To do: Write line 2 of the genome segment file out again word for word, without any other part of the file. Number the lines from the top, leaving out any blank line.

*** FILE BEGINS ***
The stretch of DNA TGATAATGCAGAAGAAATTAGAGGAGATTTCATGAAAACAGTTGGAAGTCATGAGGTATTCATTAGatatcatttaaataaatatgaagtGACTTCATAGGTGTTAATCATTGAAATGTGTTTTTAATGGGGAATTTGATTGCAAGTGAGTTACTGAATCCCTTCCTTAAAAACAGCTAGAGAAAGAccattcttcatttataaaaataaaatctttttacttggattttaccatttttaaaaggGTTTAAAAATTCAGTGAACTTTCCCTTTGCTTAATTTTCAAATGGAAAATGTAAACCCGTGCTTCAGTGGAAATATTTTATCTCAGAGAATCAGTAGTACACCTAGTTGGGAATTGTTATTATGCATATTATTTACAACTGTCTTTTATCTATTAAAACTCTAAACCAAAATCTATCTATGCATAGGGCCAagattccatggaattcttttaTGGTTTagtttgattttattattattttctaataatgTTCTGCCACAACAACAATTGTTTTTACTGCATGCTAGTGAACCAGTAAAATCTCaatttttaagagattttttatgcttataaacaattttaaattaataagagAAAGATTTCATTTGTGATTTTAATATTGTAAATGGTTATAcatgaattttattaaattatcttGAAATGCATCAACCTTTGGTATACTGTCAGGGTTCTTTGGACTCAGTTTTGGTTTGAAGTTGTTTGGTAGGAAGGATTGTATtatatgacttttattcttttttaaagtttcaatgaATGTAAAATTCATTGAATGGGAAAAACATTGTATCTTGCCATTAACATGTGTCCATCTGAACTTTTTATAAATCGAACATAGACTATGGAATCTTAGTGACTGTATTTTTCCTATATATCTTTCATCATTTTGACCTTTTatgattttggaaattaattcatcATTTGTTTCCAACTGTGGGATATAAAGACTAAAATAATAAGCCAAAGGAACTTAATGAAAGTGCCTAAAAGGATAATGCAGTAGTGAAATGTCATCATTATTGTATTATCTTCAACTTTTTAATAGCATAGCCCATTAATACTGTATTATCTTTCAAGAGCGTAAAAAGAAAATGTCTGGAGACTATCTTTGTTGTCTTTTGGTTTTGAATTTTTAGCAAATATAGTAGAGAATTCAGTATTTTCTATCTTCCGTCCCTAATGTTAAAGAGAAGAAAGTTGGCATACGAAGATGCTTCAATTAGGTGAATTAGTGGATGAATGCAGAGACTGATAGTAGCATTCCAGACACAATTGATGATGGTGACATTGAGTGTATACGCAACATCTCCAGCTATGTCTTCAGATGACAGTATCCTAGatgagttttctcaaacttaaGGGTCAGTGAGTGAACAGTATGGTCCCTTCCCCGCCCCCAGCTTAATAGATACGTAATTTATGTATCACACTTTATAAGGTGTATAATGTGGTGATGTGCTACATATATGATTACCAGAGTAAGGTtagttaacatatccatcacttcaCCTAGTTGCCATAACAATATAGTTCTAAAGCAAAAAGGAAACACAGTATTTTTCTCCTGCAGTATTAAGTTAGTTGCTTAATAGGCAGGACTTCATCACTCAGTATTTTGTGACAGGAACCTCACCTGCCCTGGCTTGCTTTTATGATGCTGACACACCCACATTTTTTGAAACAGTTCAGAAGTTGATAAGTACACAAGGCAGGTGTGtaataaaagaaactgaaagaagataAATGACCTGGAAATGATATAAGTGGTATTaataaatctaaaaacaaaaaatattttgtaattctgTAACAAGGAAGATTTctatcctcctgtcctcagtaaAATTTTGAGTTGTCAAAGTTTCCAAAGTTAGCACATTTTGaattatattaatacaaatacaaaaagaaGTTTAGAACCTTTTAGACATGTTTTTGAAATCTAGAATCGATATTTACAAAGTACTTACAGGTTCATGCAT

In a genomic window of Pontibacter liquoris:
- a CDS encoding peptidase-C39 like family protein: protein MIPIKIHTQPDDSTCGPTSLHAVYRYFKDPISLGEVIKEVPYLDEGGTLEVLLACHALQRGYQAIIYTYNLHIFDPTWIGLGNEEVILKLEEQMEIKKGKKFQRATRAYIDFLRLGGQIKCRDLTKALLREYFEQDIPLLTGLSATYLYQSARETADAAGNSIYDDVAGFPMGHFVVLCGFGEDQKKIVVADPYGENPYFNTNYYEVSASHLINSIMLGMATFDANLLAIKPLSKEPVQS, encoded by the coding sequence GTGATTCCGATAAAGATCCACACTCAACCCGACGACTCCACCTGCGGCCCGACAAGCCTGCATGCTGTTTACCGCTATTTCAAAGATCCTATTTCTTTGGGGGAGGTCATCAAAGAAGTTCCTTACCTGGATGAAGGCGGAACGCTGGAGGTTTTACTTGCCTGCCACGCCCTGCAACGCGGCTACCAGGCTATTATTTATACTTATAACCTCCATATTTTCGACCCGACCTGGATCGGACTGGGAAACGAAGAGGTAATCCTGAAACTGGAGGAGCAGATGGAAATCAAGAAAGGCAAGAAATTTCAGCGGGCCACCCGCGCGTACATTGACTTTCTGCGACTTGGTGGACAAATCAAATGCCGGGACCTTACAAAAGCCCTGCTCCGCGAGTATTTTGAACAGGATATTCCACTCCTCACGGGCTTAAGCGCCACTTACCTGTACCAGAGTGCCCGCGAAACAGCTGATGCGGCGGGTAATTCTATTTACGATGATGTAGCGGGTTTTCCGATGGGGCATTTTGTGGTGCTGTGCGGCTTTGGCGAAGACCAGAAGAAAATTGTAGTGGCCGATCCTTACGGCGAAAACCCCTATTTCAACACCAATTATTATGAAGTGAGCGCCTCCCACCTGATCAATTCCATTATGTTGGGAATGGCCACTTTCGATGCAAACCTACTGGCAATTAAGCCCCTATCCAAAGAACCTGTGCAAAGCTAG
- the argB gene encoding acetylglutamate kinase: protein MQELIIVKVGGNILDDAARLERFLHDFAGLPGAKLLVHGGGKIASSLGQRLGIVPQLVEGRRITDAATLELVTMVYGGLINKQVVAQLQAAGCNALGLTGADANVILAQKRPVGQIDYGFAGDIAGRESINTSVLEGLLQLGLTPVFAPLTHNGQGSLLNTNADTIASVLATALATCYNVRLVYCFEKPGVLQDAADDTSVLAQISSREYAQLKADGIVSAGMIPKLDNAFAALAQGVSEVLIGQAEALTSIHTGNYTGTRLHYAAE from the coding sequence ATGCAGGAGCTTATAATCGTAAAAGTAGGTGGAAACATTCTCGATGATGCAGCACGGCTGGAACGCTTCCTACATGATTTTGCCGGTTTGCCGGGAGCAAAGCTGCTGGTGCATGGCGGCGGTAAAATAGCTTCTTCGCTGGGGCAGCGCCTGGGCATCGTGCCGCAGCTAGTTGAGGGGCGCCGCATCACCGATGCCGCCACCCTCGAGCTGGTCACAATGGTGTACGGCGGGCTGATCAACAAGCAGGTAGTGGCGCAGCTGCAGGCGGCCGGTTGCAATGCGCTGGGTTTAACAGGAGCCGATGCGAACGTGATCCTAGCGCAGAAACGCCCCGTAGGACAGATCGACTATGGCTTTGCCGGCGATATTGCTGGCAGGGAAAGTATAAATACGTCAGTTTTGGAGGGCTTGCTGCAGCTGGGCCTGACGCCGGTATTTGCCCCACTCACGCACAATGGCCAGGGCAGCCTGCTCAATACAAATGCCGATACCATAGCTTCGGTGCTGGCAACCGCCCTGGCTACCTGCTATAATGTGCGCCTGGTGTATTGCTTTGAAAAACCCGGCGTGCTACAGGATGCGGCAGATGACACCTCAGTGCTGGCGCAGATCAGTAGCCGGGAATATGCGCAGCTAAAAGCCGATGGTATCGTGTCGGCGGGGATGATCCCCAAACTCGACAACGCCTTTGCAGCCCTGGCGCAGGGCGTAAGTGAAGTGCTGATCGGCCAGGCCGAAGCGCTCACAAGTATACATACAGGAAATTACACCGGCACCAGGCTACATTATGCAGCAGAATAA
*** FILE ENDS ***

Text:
In a genomic window of Pontibacter liquoris: